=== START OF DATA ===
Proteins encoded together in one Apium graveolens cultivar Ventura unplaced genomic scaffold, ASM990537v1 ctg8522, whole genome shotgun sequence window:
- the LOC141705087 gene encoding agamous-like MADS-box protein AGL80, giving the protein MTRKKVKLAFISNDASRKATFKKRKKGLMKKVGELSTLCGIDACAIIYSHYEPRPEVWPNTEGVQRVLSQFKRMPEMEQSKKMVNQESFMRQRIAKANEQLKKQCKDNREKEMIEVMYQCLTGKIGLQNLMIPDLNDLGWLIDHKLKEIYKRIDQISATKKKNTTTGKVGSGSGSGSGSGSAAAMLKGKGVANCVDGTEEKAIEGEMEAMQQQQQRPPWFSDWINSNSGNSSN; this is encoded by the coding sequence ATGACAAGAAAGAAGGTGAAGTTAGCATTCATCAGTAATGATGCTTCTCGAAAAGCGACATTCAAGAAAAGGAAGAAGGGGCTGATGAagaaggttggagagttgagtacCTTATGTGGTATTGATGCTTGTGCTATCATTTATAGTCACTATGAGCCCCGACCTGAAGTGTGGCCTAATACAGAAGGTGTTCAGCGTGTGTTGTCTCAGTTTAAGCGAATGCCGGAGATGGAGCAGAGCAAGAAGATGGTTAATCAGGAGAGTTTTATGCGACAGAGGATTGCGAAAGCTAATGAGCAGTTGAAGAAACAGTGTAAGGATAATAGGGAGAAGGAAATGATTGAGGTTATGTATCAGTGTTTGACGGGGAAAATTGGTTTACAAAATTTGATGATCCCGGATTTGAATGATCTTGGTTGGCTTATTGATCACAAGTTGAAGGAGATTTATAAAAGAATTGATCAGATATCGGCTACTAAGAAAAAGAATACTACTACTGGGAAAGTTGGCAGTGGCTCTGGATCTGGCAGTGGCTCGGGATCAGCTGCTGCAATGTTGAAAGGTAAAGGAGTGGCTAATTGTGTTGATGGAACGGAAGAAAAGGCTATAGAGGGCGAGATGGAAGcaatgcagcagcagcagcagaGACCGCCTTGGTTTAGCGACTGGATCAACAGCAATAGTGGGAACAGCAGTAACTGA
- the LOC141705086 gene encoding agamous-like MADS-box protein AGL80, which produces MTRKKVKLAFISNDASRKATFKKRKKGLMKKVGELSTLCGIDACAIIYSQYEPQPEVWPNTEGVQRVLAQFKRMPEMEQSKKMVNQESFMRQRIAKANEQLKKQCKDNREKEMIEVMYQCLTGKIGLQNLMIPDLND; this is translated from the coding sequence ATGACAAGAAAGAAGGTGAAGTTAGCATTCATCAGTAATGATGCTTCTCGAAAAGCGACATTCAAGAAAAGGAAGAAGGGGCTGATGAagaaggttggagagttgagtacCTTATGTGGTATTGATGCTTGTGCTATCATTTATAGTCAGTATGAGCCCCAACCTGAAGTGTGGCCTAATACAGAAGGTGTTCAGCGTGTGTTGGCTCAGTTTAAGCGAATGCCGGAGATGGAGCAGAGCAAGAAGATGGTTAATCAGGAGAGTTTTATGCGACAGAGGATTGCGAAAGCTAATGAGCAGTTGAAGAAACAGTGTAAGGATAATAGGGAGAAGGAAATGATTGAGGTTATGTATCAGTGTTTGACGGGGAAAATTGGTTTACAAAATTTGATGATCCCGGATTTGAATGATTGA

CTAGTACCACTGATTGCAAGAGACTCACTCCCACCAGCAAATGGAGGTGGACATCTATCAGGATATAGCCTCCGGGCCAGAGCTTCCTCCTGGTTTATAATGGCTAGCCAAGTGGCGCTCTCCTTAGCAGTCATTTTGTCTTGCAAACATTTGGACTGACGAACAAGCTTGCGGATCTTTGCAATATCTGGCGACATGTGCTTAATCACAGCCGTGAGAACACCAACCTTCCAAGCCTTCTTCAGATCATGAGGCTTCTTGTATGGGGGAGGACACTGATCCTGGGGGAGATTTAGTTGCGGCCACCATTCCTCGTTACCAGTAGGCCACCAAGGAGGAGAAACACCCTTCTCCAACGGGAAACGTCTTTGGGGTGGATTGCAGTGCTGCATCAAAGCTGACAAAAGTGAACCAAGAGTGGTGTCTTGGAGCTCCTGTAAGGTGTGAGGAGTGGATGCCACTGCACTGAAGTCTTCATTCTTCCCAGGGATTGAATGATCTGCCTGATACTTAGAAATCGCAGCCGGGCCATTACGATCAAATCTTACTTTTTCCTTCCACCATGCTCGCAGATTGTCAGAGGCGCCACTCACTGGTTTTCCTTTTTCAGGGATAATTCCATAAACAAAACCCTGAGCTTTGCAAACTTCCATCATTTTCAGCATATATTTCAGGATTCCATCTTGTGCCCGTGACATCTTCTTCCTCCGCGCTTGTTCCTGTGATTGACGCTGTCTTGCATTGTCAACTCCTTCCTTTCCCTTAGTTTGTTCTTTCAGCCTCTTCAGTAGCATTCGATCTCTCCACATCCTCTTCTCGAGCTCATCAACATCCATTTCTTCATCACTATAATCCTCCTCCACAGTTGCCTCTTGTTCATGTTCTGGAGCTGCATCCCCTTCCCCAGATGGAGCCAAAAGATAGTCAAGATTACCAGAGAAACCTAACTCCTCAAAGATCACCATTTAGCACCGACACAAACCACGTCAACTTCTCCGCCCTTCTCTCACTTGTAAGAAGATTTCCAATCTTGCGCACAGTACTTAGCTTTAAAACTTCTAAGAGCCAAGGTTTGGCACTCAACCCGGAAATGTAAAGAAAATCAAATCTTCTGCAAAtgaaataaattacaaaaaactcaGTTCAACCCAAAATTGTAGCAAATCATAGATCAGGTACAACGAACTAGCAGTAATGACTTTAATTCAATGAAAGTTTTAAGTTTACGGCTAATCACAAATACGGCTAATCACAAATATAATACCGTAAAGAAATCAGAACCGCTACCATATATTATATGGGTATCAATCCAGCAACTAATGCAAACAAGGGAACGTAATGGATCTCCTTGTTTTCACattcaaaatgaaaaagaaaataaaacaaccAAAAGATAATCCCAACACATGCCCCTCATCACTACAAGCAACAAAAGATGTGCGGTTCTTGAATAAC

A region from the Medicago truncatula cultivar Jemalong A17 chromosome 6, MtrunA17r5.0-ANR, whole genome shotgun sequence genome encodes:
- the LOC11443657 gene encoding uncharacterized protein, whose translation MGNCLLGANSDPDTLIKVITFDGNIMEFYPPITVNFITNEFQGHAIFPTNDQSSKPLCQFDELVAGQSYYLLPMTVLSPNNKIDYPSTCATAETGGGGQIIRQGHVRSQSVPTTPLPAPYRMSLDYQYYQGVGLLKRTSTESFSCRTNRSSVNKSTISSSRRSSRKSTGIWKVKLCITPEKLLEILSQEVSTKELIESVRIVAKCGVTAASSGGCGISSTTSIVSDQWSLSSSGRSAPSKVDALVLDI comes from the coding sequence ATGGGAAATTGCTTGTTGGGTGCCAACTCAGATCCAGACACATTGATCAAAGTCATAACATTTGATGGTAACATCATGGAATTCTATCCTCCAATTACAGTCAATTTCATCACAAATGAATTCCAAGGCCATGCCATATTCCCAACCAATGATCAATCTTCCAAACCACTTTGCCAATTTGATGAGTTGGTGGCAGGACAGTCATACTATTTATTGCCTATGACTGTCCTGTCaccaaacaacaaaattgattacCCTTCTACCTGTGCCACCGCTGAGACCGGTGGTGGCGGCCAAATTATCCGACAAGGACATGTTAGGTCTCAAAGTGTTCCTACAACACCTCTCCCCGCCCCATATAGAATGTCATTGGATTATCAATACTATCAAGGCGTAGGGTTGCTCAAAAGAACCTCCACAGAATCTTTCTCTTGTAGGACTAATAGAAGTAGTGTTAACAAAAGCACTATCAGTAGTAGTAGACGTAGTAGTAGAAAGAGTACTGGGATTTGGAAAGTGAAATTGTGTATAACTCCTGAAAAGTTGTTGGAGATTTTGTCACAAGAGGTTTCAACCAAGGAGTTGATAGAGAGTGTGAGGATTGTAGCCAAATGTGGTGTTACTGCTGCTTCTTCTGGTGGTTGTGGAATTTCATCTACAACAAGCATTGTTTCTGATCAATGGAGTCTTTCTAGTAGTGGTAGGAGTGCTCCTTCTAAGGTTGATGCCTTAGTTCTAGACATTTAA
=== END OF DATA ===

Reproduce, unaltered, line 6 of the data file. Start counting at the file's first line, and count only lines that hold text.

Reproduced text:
- the LOC11443657 gene encoding uncharacterized protein, whose translation MGNCLLGANSDPDTLIKVITFDGNIMEFYPPITVNFITNEFQGHAIFPTNDQSSKPLCQFDELVAGQSYYLLPMTVLSPNNKIDYPSTCATAETGGGGQIIRQGHVRSQSVPTTPLPAPYRMSLDYQYYQGVGLLKRTSTESFSCRTNRSSVNKSTISSSRRSSRKSTGIWKVKLCITPEKLLEILSQEVSTKELIESVRIVAKCGVTAASSGGCGISSTTSIVSDQWSLSSSGRSAPSKVDALVLDI comes from the coding sequence ATGGGAAATTGCTTGTTGGGTGCCAACTCAGATCCAGACACATTGATCAAAGTCATAACATTTGATGGTAACATCATGGAATTCTATCCTCCAATTACAGTCAATTTCATCACAAATGAATTCCAAGGCCATGCCATATTCCCAACCAATGATCAATCTTCCAAACCACTTTGCCAATTTGATGAGTTGGTGGCAGGACAGTCATACTATTTATTGCCTATGACTGTCCTGTCaccaaacaacaaaattgattacCCTTCTACCTGTGCCACCGCTGAGACCGGTGGTGGCGGCCAAATTATCCGACAAGGACATGTTAGGTCTCAAAGTGTTCCTACAACACCTCTCCCCGCCCCATATAGAATGTCATTGGATTATCAATACTATCAAGGCGTAGGGTTGCTCAAAAGAACCTCCACAGAATCTTTCTCTTGTAGGACTAATAGAAGTAGTGTTAACAAAAGCACTATCAGTAGTAGTAGACGTAGTAGTAGAAAGAGTACTGGGATTTGGAAAGTGAAATTGTGTATAACTCCTGAAAAGTTGTTGGAGATTTTGTCACAAGAGGTTTCAACCAAGGAGTTGATAGAGAGTGTGAGGATTGTAGCCAAATGTGGTGTTACTGCTGCTTCTTCTGGTGGTTGTGGAATTTCATCTACAACAAGCATTGTTTCTGATCAATGGAGTCTTTCTAGTAGTGGTAGGAGTGCTCCTTCTAAGGTTGATGCCTTAGTTCTAGACATTTAA